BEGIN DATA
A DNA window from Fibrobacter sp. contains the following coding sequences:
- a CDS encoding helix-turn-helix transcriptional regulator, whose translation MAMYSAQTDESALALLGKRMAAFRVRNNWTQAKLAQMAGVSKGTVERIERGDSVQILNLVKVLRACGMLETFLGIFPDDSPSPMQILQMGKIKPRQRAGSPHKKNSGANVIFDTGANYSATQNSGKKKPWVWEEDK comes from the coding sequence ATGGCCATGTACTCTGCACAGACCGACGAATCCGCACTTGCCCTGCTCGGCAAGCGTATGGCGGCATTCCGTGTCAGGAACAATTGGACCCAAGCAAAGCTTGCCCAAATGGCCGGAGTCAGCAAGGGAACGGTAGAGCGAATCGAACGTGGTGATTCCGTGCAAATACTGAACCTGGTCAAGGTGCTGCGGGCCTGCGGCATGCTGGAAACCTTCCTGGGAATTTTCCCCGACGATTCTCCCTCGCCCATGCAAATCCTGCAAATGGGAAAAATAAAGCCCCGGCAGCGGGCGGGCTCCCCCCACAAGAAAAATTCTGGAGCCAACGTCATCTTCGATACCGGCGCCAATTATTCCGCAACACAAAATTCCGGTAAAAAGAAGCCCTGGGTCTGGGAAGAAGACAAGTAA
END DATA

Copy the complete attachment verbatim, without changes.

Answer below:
A DNA window from Fibrobacter sp. contains the following coding sequences:
- a CDS encoding helix-turn-helix transcriptional regulator, whose translation MAMYSAQTDESALALLGKRMAAFRVRNNWTQAKLAQMAGVSKGTVERIERGDSVQILNLVKVLRACGMLETFLGIFPDDSPSPMQILQMGKIKPRQRAGSPHKKNSGANVIFDTGANYSATQNSGKKKPWVWEEDK comes from the coding sequence ATGGCCATGTACTCTGCACAGACCGACGAATCCGCACTTGCCCTGCTCGGCAAGCGTATGGCGGCATTCCGTGTCAGGAACAATTGGACCCAAGCAAAGCTTGCCCAAATGGCCGGAGTCAGCAAGGGAACGGTAGAGCGAATCGAACGTGGTGATTCCGTGCAAATACTGAACCTGGTCAAGGTGCTGCGGGCCTGCGGCATGCTGGAAACCTTCCTGGGAATTTTCCCCGACGATTCTCCCTCGCCCATGCAAATCCTGCAAATGGGAAAAATAAAGCCCCGGCAGCGGGCGGGCTCCCCCCACAAGAAAAATTCTGGAGCCAACGTCATCTTCGATACCGGCGCCAATTATTCCGCAACACAAAATTCCGGTAAAAAGAAGCCCTGGGTCTGGGAAGAAGACAAGTAA